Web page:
By Jason Shetler
Prior to 2016, Ryan Vogelsong returned to the Pirates for a second go-around in the organization. This got me to thinking of other players who have done the same. So here are the Top 10 Pirates players to have played in Pittsburgh on more than one occasion.
10. Kevin Young: After a brief cup of coffee with the Pirates in 1992, Kevin Young split his time between first base and third base for them from 1993 to 1995, posting just a .623 OPS. The Pirates released him and he signed on with the Kansas City Royals in April of 1996. Young returned to Pittsburgh as a free agent in 1997, and spent the rest of his career with them until 2003 as the primary first baseman. He put up a .770 OPS his second time around.
9. Tommy Leach: The Pirates acquired outfielder Tommy Leach from the Louisville Colonels in a 15-player deal that also included Honus Wagner and Fred Clarke. From 1900 to 1912, Leach hit .271 and posted a 106 OPS+. He returned to the Pirates in 1918 where he had a .363 on base percentage.
8. Aramis Ramirez: In 1994, Aramis Ramirez signed with the Pirates as a highly touted amateur out of the Dominican Republic. He made his big league debut for them in 1998 as a 20-year-old. After struggling his first few seasons, Ramirez broke out in 2001 to the tune of 34 home runs, an .885 OPS and a 122 OPS+. Before being traded to the Chicago Cubs in 2003, he put up an OPS of .778. Ramirez was acquired by the Pirates from the Milwaukee Brewers in 2015 following an injury to Josh Harrison, and had .712 OPS in 56 games played.
7. Rocky Nelson: Rocky Nelson was acquired by the Pirates from the St. Louis Cardinals in May of 1951. That season, he posted only a .661 OPS. In 1958, the Bucs selected Nelson in the Rule 5 Draft. From 1959 to 1961, Nelson performed much better the second time, posting a .786 OPS along with a 111 OPS+, and was the first baseman on the Pirates 1960 World Series championship club.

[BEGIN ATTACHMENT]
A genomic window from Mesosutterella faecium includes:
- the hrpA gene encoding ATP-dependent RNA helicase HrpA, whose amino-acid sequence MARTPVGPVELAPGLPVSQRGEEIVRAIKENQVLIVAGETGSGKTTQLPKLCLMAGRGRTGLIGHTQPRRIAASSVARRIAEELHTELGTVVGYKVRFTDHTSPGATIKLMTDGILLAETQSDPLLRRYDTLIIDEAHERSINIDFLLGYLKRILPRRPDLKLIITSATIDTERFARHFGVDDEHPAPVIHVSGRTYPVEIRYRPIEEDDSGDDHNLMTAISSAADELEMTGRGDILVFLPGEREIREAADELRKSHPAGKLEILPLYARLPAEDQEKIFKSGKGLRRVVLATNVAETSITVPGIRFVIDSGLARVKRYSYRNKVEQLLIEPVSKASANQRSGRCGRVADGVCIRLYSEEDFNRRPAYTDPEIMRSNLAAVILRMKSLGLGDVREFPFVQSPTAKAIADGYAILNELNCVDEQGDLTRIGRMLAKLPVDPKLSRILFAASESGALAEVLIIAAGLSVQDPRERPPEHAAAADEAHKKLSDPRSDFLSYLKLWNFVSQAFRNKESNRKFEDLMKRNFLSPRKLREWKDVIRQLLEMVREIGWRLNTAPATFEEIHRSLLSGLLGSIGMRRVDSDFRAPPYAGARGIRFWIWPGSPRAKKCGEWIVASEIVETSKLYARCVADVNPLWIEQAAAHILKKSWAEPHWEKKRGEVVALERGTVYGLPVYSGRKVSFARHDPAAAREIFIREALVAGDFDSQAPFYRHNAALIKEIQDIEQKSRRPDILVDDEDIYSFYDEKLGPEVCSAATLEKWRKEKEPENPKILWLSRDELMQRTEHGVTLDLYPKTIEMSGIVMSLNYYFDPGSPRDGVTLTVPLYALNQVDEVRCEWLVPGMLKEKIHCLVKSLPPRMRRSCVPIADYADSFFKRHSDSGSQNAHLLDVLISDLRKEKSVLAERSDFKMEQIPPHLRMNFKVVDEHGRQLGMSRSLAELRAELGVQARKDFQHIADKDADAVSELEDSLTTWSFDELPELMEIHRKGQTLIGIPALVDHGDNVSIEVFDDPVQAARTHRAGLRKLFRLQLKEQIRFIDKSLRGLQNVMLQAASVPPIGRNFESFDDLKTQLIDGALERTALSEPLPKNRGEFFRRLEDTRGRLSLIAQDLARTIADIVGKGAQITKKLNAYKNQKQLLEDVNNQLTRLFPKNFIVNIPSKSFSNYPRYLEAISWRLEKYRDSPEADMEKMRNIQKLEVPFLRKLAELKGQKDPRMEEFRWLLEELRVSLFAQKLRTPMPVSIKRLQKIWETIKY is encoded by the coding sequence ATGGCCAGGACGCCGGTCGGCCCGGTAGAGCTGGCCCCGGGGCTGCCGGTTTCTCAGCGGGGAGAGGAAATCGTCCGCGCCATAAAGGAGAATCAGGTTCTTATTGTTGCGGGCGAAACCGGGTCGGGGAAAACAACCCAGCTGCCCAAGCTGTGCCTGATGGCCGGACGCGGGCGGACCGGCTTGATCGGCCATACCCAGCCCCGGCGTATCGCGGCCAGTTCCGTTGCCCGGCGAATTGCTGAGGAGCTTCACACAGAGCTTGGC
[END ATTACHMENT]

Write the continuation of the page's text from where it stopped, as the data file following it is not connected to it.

6. Joe Gibbon: Perhaps one of the more underrated pitchers in Pirates history is Joe Gibbon. He posted a 3.75 ERA with the Bucs from 1960 to 1965. Prior to the 1966 season, Gibbon was traded to the San Francisco Giants in a deal for Matty Alou. The Giants dealt him back to Pittsburgh in June of 1969. Gibbon spent the 1969 and 1970 seasons pitching exclusively as a reliever for the Pirates, posting an ERA of 3.38.
5. Manny Sanguillen: Manny Sanguillen is of course one of the greatest catchers in the long history of the Pirates. The three-time All-Star spent his first nine seasons in Pittsburgh, as he batted .300 and posted a 106 OPS+. The Pirates traded Sanguillen to the Oakland Athletics prior to 1977 in exchange for manager Chuck Tanner. Sanguillen returned to the Bucs a year later, and played three more seasons with them, hitting .247. He’s one of only a few players to be on both the 1971 and 1979 Pirates World Series teams.
4. Lloyd Waner: From 1927 to 1941, Lloyd Waner dawned a Pirates uniform. The younger brother of Paul Waner compiled a .312 average and was the National League hits leader in 1931. In May of 1941, he was traded to the Boston Braves. Waner came back to the Pirates in June of 1944 shortly after being released by the Brooklyn Dodgers. In 1944 and 1945, he batted .310 in a total of 42 games. Waner was elected to the Hall of Fame by the Veteran’s Committee in 1967.
3. Dock Ellis: Dock Ellis was a vital part of the Pirates World Series title run in 1971. He spent his first eight years in Pittsburgh from 1968 to 1975, posting a 3.13 ERA with an ERA+ of 111. Ellis had his most memorable moment in 1970 when he pitched a no-hitter while being on LSD. In December of 1975, he was dealt to the New York Yankees. Ellis returned to the Bucs in September of 1979 after being obtained from the New York Mets. He pitched just three games his second time around.
2. Richie Hebner: The Pirates chose Richie Hebner with their first round pick in the 1966 MLB Draft. Hebner put up solid numbers as the Pirates third baseman, as he posted a .350 OBP along with a 123 OPS+ from 1969 to 1976. Prior to 1977, he decided to go across the state by signing with the Philadelphia Phillies. In August of 1982, the Pirates acquired Hebner from the Detroit Tigers. He spent the rest of 1982 and 1983 in a utility role with the Bucs, putting up an OBP of .340 and a 104 OPS+.
1. John Candelaria: During his first 11 seasons in Pittsburgh from 1975 to 1985, John Candelaria was one of the best pitchers in the National League. Known affectionately as “The Candy Man”, he put up a 3.16 ERA and had an ERA+ of 120. Candelaria’s best season came in 1977 when he posted an NL best 2.34 ERA along with a 7.4 WAR and finished fifth in the Cy Young voting. He returned to the Pirates as a reliever in 1993 where he had an ERA of 8.24 in 24 appearances. Even with the bad second stint, Candelaria remains the greatest left-handed starting pitcher in franchise history.